“There are only 10 types of people in the world:
Those who understand binary, and those who don’t*“
Fellow blogger Mzeecedric recently bought himself a new DELL notebook and if I remember well, the first thing he did after starting his new computer toy was to format the main partition in order to install his own software and preferences.
Having mentioned that, I today came across an older fellow student (born in 1962!) who desperately tried to get her CV and job application letter she’d compiled in MS Works format (*.wps) emailed to a future employer.
Now, that very same woman recently bought a brand new AMD Turion64 notebook (100 GB HDD; 512 MB RAM) with LOTS of additional accessory like this really cool hybrid (digital + analogue) tv tuner + remote control from a supermarket sale for the sum of EUR 999,- …and actually, the only thing she really knows about this machine is how to start it.
I helped her to install the OpenOffice 2.0 suite and showed her how to convert her files into PDFs as well as how to email them via her yahoo account, etc….
During all these years of free computer consultation for others, I’ve often come across typical user statements such as “Oh, maybe I should buy a new computer because the old one has (software) problems” or “Oh, I don’t understand this, it doesn’t work, but I’ve invested a lot of money in it so it should work….”. I am sure a lot of geeks out there have experienced similar stories, and one is often tempted to mention that it isn’t the computer or faulty software to blame, but instead incapable users who on one hand invest a lot of money but on the other hand expect these machines to function with the ease of a simple tv remote control.
And it is not that “we” know computers that much better – there are also a lot of software questions I am having and which I’ve often tried to ignore (like doing comparatively simple stuff in Office suites). It’s just a matter of approaching technical issues, and having an interest to spend some time in front of these machines figuring out how to solve certain problems.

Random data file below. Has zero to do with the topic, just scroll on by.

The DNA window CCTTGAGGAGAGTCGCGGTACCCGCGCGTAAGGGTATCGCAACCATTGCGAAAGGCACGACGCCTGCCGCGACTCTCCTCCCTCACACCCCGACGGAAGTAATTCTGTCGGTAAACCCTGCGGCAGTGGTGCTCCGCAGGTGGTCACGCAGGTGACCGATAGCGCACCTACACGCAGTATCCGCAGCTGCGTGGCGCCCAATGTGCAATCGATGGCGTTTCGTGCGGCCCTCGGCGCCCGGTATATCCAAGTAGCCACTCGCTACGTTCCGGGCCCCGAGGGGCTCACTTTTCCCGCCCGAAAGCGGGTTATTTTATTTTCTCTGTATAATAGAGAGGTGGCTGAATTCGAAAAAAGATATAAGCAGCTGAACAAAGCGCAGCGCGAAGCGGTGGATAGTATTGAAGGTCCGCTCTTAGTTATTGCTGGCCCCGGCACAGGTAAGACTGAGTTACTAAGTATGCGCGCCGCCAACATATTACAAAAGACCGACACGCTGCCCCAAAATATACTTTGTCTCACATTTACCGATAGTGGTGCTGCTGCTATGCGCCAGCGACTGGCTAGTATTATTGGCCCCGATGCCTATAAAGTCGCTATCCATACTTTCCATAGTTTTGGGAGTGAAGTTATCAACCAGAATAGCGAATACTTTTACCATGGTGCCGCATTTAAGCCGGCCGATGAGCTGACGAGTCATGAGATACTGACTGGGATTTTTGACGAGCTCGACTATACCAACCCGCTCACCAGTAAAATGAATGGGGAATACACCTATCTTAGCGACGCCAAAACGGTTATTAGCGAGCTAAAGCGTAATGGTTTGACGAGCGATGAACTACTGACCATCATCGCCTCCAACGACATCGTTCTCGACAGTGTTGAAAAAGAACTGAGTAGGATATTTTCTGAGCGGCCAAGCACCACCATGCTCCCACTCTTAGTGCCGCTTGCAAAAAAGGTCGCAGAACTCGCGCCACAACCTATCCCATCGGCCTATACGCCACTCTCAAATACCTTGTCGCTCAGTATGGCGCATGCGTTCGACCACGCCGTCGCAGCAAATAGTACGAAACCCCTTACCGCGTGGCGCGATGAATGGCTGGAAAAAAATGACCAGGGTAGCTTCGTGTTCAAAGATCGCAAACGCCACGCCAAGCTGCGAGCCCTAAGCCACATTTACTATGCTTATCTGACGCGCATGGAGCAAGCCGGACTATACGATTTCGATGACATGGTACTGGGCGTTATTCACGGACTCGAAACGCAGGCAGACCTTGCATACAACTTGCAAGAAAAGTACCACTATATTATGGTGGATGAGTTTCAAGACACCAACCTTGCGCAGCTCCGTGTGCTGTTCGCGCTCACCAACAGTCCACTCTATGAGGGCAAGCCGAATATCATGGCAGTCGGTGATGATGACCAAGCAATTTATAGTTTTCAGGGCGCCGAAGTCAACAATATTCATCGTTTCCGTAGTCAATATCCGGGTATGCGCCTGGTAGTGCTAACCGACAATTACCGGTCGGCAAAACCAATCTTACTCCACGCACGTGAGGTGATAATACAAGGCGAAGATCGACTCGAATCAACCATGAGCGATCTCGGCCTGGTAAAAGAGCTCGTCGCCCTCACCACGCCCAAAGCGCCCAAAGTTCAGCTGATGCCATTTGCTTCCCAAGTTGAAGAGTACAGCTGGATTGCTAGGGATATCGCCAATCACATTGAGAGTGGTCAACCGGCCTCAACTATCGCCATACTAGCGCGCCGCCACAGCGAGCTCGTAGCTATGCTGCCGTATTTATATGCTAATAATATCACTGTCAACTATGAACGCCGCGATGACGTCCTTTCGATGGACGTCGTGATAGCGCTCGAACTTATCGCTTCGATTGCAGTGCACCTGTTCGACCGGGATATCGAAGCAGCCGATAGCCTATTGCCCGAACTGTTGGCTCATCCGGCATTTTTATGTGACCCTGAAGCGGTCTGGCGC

We are having the year 2006 now, computers and their operating systems have come a long way, things may have improved over the years, but at the same time these machines have become more and more complex – and users have often given up trying to understand how things work. Mind you – I am talking about engineers, that is, about people who are supposed to have an analytical approach on technical issues. That above mentioned fellow student is a fully certified civil engineer who has also been working as a carpenter for more than 20 years.
the perfect case mod: computer case BBQ
The reason I am mentioning all this is because I am still flabbergasted at the fact that the industry apparently tries to make computers, cars, mobile phones, PDAs, etc. more and more complex – but at the same time often neglects the fact that users just want to use their systems without worrying about technical details. Sure, there ARE interesting developments on the market – even Windows XP isn’t that bad and simple to use. Cars (except of course for BMWs :-) have simple menu-driven user interfaces on their navi systems, and it won’t take much for future generations for getting used to such systems as they are growing up with mobile phones and other gadgets. BUT! – marketing tells us to get our hands on better & faster machines, to invest again into complex systems that take us one step further away from the initial idea of just using technology for simple needs. In other words: it sort of brakes my IT-shaped heart when I come across such lost users like this fellow student who invested a lot of money in a brand new computer whose full potential she is never going to use.
Is this the progress we’ve been working on?